French minister urges big companies to opt out of costly layoffs plan

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Muriel Pénicaud, the French labour minister, has personally called the bosses of big French companies to persuade some of them not to take advantage of the country’s already very costly “temporary unemployment” scheme designed to limit economic damage from the coronavirus crisis. “It’s about a sense of responsibility, civic behaviour for the collective good,” she told the FT in a telephone interview. She had called “a dozen of so of the big bosses” from the CAC 40 listed companies and others and told them to “re-examine their plans”. As a result “they modified their demands”, she said.France’s temporary unemployment scheme, under which the state pays all or most of the salaries of laid-off workers on behalf of their employers to stave off bankruptcies and protect jobs, is set to be one of the most expensive elements of the government’s €100bn economic recovery plan. Ms Pénicaud said it already involved 700,000 businesses and 8m employees, about 40 per cent of private sector workers, who are unable to work because of the month-old lockdown on movement to stop the spread of the disease. It was now set to cost about €24bn, three times the initial estimate. The government currently expects its public sector deficit to rise to 7.6 per cent of gross domestic product this year from 3.1 per cent in 2019. “It’s a social and economic investment,” she said, “an investment we decided to do without hesitation.” The purpose was to avoid “the massive waves of redundancies that one can see right now in the US” and to protect skills, “because without those skills, companies won’t restart tomorrow without them”.Ministers are nevertheless eager to keep as much of the economy running as possible during the lockdown and to limit the cost of the recovery plan. Ms Pénicaud, who joined President Emmanuel Macron’s government in 2017 having previously been human resources director at Danone, declined to name the chief executives she had called, but several companies have already announced they have no plans to take government money to pay employees who cannot work. Earlier this month, LVMH and Kering, the world’s biggest luxury goods groups, initially told employees they would be placed on the assistance scheme but later backtracked after smaller rivals Hermès and Chanel pledged to cope without state support in a spirit of “national solidarity”.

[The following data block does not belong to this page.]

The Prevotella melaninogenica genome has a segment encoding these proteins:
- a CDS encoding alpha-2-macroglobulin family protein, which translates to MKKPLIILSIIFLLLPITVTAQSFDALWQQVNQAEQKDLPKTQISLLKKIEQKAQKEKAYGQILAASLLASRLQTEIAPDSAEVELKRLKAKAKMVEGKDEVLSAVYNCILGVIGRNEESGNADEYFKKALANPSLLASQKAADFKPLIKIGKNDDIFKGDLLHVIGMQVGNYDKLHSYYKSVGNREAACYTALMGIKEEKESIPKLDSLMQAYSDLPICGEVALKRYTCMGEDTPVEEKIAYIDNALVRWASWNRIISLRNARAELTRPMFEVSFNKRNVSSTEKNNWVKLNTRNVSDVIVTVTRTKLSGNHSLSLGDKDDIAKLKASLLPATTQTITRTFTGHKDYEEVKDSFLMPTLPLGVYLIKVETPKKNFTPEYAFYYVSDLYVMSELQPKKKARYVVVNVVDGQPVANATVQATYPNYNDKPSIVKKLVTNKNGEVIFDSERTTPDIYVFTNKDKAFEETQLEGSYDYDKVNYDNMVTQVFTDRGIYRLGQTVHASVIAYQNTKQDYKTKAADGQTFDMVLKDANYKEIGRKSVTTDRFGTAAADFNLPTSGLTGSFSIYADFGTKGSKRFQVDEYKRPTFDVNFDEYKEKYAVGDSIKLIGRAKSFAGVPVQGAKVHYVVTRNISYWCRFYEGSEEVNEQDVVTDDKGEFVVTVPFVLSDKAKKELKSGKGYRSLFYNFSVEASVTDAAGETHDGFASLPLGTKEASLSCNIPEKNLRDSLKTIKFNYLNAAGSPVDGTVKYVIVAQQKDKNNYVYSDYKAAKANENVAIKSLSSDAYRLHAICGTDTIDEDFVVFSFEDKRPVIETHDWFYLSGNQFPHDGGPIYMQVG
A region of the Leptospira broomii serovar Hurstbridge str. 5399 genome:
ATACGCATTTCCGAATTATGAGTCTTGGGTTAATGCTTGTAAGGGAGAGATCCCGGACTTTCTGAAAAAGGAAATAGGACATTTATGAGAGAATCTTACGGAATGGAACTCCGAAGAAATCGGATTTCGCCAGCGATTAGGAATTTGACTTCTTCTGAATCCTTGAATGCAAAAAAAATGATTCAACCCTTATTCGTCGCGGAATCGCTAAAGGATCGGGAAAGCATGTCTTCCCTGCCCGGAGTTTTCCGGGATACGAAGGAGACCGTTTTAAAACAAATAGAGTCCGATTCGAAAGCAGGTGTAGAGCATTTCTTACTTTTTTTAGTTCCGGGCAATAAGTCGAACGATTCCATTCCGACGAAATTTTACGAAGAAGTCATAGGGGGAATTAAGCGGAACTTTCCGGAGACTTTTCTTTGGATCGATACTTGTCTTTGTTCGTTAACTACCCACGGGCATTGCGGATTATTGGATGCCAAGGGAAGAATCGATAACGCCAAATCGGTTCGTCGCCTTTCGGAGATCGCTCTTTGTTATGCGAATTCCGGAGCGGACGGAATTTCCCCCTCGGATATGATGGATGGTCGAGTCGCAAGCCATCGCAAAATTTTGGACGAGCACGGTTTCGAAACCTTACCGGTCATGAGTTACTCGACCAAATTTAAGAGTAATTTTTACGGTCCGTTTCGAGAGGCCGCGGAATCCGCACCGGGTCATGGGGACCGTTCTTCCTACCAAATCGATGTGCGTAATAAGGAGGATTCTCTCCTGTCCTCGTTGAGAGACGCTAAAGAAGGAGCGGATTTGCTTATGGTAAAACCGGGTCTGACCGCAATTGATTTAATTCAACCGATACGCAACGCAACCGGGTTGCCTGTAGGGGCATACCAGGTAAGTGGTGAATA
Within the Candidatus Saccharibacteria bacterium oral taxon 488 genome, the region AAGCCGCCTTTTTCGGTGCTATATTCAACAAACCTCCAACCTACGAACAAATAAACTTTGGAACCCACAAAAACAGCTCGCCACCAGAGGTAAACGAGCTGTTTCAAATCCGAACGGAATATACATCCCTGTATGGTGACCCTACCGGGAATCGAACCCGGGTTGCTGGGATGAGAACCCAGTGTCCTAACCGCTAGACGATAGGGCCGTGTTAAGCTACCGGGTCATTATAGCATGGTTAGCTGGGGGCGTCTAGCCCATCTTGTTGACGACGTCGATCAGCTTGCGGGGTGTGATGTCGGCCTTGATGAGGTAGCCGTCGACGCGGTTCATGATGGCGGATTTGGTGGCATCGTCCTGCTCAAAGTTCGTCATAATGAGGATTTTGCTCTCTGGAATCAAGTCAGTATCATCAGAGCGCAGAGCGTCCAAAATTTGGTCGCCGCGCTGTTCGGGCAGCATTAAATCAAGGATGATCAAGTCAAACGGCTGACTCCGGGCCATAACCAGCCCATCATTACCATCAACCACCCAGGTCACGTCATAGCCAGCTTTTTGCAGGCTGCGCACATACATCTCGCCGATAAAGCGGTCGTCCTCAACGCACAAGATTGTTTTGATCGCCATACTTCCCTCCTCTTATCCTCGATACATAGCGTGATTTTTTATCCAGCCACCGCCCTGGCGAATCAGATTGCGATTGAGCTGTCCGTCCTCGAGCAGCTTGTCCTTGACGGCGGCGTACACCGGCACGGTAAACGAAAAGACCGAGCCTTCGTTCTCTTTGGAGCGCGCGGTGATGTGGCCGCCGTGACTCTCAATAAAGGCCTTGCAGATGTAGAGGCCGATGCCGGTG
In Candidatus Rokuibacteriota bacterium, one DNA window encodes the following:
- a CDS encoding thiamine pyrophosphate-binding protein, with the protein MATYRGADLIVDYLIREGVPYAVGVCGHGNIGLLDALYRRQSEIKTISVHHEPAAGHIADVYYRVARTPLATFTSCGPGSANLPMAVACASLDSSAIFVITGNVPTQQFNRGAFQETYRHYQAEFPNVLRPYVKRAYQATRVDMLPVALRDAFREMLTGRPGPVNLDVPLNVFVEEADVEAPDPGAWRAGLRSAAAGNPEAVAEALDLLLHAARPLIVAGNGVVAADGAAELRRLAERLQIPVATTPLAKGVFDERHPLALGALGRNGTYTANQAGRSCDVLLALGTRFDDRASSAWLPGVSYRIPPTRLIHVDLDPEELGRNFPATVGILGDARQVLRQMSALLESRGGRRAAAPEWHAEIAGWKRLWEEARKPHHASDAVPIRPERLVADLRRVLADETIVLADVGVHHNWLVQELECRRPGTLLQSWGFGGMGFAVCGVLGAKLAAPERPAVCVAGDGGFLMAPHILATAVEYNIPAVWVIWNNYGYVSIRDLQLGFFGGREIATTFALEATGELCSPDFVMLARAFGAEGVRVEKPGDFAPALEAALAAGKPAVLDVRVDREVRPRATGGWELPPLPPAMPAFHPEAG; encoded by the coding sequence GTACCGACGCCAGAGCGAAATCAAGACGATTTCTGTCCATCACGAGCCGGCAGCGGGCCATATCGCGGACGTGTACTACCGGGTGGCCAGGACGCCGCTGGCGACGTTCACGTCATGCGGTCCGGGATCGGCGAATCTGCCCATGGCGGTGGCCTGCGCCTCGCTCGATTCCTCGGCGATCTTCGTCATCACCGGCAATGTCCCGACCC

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Ms Pénicaud said other big companies that were not using the system or were paying the costs themselves included Total, L’Oréal and Schneider Electric. “It’s above all a system for small and medium-sized companies,” she said. Asked about telecoms groups, some of which have been criticised for using the scheme even as business prospers under the lockdown because millions are teleworking from home, she said: “Typically in telecoms, the part we accept is the shops, which we asked them to close and they have to close.”Ms Pénicaud said the priority had been to get the scheme launched rather than worry about cheating, with the motto being “trust first, check afterwards”. She said: “If we had had to check 688,000 applications in advance, we would never have finished . . . crisis of such gravity, you have to choose your fight. We mustn’t lose sight of priorities and ours is to save the economic fabric of the country.” France and other European economies were scarred by the long-term damage, including unemployment, that followed the 2008-9 financial crisis and took note of Germany’s successful use of its Kurzarbeit scheme at the time.

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According to Ms Pénicaud, 20 of the EU’s 27 members have adopted such schemes during the coronavirus pandemic. “They are not all as protective as us, but what’s interesting to see is that the UK, which didn’t have it, announced a few weeks ago that they would put a pretty massive one in place also . . . If you have waves of millions and millions of unemployed it crashes the economy.” France is now pushing to restart factories and building sites where work has stopped or slowed during the pandemic, particularly in the construction sector, where employers have been as reluctant as workers to reopen sites for fear of being held responsible for coronavirus infections owing to health and safety lapses given the shortage of protective equipment such as masks. Even with the massive rollout of the generous “partial unemployment” scheme, it is likely that the number of jobless in France will start to rise again after years of decline. At the end of last year, unemployment fell to 8.1 per cent of the workforce, the lowest level for 11 years. “For the moment [the rise in full unemployment] is very limited, which shows that the system of partial unemployment is working,” said Ms Pénicaud. “We will have avoided a lot of businesses bankruptcies and failures. But there will be some nevertheless.” Despite a short-term surge in demand for workers on farms and in transport as a result of the disruption across Europe, “the supply of jobs will not be as strong”.

 

Source: https://www.ft.com/content/59a80d4b-9730-4ae2-a5be-d3566e825848

 

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